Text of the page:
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Class identity and protest

Paul Le Blanc

Subject History » Political History
Legal and Political » Political Philosophy

Place World

Period 2000 - present
1000 - 1999 » 1700-1799, 1800-1899, 1900-1999

People Marx, Karl

Key-Topics inequality, labor, revolution, strikes

DOI: 10.1111/b.9781405184649.2009.00361.x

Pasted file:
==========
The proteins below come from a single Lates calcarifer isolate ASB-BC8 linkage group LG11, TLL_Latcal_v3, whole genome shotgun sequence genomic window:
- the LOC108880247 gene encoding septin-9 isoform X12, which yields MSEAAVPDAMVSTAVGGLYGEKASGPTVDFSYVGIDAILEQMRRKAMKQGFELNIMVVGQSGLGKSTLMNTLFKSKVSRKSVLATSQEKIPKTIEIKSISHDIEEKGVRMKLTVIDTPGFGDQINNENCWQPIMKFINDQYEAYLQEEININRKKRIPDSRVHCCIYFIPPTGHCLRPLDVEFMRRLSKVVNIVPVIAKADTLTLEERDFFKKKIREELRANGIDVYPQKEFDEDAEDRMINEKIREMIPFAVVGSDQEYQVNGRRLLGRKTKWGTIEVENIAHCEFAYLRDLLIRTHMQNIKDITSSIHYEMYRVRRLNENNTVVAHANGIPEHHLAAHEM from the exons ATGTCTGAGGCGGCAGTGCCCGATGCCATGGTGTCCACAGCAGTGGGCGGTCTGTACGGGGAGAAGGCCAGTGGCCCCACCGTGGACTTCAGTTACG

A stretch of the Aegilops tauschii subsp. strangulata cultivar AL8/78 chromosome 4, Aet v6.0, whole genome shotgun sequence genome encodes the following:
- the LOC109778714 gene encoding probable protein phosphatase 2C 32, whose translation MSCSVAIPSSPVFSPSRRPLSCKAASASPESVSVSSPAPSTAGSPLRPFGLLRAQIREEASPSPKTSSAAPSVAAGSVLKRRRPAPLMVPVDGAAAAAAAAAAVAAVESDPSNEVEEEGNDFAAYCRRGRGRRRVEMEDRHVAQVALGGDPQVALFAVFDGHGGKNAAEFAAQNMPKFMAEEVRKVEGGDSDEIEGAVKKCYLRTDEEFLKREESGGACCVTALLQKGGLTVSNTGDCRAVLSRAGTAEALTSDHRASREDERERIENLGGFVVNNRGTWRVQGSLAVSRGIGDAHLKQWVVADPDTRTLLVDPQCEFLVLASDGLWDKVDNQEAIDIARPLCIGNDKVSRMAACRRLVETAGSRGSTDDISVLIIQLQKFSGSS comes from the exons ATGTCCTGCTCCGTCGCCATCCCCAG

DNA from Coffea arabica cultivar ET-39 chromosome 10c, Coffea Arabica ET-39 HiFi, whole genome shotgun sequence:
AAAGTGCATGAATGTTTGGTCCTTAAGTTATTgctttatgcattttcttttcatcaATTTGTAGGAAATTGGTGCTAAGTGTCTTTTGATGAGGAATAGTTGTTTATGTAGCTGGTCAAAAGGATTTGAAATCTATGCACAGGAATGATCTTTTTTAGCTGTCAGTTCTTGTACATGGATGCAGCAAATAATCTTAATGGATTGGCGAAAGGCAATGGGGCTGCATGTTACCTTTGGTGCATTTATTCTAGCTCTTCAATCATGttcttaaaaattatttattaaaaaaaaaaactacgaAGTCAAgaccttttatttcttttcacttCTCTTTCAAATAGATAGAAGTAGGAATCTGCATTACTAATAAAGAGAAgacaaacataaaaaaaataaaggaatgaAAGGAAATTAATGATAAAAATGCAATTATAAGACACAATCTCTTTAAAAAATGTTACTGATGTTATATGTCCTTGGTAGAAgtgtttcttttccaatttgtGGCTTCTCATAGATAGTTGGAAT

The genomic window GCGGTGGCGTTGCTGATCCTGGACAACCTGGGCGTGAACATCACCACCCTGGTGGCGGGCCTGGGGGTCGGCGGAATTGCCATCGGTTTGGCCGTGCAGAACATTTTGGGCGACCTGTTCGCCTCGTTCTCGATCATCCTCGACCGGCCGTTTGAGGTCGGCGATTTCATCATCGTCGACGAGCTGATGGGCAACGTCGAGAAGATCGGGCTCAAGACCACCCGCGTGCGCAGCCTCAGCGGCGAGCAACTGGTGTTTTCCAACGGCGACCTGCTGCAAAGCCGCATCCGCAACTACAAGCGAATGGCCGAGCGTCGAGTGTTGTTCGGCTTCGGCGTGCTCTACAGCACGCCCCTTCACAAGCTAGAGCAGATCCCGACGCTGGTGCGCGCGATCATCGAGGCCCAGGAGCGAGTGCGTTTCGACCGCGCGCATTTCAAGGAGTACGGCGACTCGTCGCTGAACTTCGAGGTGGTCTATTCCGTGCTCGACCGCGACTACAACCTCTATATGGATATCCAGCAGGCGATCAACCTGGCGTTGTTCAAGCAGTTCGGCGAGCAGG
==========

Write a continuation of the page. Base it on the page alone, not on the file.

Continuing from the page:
In seeking to understand the actualities and possibilities of social protest and revolution, scholars and activists have often sought to comprehend what force would be capable of bringing about fundamental social change. This is related to notions of power, exploitation, and oppression in society. Revolutions are generally seen as bringing about, through the active participation of masses of people, the overturn of established ruling groups and the creation of a new political and social order. How people actually see or identify themselves as they engage in social struggles, and the identities they seek to build on or to foster in order to bring about social change, are of central importance for the unfolding of any revolutionary process. The examination of such matters of identity is important for those wishing to understand such processes. Among the most potent identities in modern revolutionary movements has been that of class. The term “class” has had various meanings, but the modern usage often refers to differences of wealth and power in society. While the notion of class in this sense was highlighted by social theorists of the nineteenth century, most notably by Karl Marx and his co-thinkers, its usage has been traced back to the eighteenth century. Daniel Defoe, commenting on the evolving market economy in Britain, wrote in 1705 that “the dearness of wages forms our people ... log in or subscribe to read full text

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